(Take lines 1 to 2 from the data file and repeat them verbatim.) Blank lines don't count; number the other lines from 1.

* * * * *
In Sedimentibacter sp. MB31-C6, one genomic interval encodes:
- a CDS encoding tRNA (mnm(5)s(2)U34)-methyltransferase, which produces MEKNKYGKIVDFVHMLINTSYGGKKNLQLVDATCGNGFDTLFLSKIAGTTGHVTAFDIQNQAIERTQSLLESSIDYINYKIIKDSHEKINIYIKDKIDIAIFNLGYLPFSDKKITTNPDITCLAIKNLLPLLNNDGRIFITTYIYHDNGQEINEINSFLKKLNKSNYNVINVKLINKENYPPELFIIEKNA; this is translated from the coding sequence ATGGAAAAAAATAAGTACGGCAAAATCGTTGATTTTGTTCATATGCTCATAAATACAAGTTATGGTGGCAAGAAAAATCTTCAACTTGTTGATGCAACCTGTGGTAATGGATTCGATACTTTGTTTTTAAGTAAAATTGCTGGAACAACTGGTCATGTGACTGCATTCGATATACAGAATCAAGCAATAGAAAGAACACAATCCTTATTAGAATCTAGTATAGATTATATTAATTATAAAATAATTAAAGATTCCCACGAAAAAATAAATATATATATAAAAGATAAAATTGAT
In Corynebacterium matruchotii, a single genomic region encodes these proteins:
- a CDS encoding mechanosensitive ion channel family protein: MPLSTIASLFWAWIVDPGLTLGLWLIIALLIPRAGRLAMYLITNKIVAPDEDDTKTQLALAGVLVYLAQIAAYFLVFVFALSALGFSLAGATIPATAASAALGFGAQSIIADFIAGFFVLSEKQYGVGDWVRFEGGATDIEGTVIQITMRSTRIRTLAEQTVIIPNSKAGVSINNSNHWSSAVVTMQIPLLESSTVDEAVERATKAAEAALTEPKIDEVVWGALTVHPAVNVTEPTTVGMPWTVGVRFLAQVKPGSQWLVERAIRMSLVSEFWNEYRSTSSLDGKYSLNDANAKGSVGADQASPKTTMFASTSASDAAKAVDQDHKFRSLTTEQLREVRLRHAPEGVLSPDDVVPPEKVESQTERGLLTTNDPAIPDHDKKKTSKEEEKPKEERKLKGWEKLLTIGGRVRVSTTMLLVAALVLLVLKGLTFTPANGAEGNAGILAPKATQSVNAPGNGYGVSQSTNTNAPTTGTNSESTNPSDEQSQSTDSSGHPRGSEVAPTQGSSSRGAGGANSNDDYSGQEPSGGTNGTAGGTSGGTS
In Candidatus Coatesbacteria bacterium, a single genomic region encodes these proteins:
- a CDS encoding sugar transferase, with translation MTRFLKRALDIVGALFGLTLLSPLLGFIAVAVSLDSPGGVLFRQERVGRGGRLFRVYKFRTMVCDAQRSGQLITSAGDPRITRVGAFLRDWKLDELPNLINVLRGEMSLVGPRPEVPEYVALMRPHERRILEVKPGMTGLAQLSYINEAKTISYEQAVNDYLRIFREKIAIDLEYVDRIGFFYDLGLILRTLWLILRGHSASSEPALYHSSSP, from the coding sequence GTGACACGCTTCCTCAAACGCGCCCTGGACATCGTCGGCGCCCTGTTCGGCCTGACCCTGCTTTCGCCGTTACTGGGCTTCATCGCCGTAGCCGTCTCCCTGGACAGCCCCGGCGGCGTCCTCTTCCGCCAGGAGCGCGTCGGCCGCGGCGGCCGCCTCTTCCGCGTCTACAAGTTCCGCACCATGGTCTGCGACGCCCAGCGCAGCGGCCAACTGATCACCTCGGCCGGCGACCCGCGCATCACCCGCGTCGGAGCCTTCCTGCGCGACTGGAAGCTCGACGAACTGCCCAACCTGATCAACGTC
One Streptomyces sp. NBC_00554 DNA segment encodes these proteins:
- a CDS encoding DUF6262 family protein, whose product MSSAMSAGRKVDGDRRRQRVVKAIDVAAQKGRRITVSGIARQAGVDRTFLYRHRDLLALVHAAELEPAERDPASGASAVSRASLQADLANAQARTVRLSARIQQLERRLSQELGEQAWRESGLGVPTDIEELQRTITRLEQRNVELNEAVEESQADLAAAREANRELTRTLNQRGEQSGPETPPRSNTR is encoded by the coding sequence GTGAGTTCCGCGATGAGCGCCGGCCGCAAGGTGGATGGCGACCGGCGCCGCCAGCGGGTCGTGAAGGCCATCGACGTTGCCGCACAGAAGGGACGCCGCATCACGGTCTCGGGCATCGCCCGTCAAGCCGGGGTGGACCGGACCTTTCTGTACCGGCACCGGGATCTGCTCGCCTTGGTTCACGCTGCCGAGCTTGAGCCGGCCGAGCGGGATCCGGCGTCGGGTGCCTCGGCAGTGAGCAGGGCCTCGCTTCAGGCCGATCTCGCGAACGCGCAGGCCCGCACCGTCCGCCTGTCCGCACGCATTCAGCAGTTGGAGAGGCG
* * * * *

In Sedimentibacter sp. MB31-C6, one genomic interval encodes:
- a CDS encoding tRNA (mnm(5)s(2)U34)-methyltransferase, which produces MEKNKYGKIVDFVHMLINTSYGGKKNLQLVDATCGNGFDTLFLSKIAGTTGHVTAFDIQNQAIERTQSLLESSIDYINYKIIKDSHEKINIYIKDKIDIAIFNLGYLPFSDKKITTNPDITCLAIKNLLPLLNNDGRIFITTYIYHDNGQEINEINSFLKKLNKSNYNVINVKLINKENYPPELFIIEKNA; this is translated from the coding sequence ATGGAAAAAAATAAGTACGGCAAAATCGTTGATTTTGTTCATATGCTCATAAATACAAGTTATGGTGGCAAGAAAAATCTTCAACTTGTTGATGCAACCTGTGGTAATGGATTCGATACTTTGTTTTTAAGTAAAATTGCTGGAACAACTGGTCATGTGACTGCATTCGATATACAGAATCAAGCAATAGAAAGAACACAATCCTTATTAGAATCTAGTATAGATTATATTAATTATAAAATAATTAAAGATTCCCACGAAAAAATAAATATATATATAAAAGATAAAATTGAT